These terms are often used interchangeably, but professional photographers will tell you they’re very different.
When you take photos on a digital camera or smartphone, you might end up with “noise.” Image noise looks similar to grain, and it usually crops up on images shot in dark conditions or with a high ISO. That’s because digital sensors convert light into pixels, and those factors and settings can interfere with that process.
On the other hand, film cameras embed light-sensitive crystals into the film emulsion, and grain is the result. It happens organically, and on purpose. The higher the ISO, the more crystals there are and the grainer your photo will be.
The key difference between these two terms is that film grain is a desirable look, whereas noise isn’t. Luckily, advanced DLSRs and mirrorless cameras are capable of drastically reducing noise. If you typically shoot in low-light, it’s worth investing in a full-frame camera to save yourself time during editing.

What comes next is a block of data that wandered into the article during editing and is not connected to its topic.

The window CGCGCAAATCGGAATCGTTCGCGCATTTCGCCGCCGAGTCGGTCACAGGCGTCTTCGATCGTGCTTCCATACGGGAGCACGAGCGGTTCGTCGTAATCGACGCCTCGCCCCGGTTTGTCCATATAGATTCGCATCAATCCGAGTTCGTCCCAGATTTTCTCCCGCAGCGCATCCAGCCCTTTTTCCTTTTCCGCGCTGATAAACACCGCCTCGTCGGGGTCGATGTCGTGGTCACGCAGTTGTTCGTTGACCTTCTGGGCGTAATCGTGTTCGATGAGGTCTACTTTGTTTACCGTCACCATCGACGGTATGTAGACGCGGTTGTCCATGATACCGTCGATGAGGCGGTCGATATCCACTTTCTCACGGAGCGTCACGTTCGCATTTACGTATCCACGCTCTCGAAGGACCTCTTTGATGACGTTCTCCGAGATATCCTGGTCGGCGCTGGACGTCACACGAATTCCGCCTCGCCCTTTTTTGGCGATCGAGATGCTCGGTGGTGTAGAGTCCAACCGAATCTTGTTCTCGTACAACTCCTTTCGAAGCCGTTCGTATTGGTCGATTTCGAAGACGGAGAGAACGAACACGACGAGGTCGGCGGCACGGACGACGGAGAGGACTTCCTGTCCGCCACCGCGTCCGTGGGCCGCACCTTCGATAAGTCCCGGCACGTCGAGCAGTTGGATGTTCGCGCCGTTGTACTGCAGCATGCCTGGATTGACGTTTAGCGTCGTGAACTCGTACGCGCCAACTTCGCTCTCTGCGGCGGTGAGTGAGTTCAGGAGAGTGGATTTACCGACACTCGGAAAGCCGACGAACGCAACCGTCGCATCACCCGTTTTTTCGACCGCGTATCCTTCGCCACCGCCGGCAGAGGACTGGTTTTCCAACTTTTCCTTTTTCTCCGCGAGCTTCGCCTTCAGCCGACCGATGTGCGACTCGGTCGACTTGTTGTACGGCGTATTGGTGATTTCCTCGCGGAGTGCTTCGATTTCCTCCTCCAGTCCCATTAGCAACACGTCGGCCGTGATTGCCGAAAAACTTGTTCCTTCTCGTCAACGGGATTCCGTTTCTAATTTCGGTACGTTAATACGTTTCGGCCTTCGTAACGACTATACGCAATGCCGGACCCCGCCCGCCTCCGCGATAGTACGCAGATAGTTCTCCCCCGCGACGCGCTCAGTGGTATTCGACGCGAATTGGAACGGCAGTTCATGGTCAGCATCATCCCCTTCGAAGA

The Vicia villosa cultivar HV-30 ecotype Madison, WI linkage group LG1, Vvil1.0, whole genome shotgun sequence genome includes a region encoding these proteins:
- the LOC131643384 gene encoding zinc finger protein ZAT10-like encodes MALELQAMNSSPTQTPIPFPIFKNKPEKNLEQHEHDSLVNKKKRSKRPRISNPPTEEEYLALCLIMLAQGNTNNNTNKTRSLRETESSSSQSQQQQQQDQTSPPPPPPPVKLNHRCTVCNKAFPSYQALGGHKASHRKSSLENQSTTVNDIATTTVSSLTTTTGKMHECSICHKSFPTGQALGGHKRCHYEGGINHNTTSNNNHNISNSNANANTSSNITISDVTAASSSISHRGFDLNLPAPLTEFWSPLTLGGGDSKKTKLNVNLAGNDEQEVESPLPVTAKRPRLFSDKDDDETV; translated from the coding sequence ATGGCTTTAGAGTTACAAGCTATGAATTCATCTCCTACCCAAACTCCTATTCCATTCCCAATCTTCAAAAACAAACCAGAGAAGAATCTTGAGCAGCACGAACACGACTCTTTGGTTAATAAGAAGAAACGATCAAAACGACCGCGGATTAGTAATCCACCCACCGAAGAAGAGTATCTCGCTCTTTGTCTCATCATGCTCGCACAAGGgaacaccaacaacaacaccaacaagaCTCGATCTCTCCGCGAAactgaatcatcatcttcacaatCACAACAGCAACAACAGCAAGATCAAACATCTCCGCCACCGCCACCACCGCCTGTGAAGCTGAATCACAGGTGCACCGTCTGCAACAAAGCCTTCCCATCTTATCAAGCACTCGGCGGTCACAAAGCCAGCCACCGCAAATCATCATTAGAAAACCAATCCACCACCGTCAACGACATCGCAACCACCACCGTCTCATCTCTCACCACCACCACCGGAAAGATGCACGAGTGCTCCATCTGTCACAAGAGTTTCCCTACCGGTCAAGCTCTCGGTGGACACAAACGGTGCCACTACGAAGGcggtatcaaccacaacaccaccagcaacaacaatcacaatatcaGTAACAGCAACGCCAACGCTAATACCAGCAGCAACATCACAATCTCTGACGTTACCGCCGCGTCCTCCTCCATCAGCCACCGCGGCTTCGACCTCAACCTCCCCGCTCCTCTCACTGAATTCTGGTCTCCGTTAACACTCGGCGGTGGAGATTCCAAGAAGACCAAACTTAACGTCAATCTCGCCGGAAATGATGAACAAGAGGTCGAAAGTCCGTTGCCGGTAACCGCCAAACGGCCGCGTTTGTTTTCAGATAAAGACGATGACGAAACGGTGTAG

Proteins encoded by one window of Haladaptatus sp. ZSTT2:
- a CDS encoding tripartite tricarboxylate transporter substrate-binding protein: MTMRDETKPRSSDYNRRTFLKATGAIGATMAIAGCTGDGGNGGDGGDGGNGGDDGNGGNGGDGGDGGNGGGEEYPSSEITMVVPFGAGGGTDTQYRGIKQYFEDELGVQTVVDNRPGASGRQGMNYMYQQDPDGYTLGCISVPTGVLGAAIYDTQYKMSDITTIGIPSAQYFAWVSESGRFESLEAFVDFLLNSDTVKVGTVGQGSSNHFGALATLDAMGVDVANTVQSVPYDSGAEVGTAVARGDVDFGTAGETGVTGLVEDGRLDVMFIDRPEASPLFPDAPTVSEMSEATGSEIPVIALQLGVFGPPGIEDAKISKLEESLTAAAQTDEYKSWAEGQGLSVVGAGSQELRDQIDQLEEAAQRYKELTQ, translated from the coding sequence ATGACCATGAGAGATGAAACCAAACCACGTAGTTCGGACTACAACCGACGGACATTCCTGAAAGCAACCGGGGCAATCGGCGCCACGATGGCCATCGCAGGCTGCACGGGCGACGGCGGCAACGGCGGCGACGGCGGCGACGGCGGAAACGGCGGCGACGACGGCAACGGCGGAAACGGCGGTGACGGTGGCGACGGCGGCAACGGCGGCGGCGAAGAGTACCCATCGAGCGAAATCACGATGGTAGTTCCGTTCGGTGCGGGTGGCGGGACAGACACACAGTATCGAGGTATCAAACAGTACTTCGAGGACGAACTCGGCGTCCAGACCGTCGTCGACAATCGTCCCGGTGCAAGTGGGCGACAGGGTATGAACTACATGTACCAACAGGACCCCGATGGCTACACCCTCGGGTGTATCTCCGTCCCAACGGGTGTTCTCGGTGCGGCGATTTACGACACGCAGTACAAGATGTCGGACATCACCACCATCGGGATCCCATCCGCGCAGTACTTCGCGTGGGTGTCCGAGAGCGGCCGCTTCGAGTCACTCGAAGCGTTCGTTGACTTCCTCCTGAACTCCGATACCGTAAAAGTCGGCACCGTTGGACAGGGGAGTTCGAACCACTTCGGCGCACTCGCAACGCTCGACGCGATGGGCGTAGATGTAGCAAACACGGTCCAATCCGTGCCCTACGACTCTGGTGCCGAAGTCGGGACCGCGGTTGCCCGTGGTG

Otherwise, you can edit noise in post-production for cleaner images. If you shot in RAW (which we always encourage you to do), software like Lightroom or Camera Raw has noise reduction options. Photoshop has a few filters that can fix noise, as well as a number of plugins you can add to the program.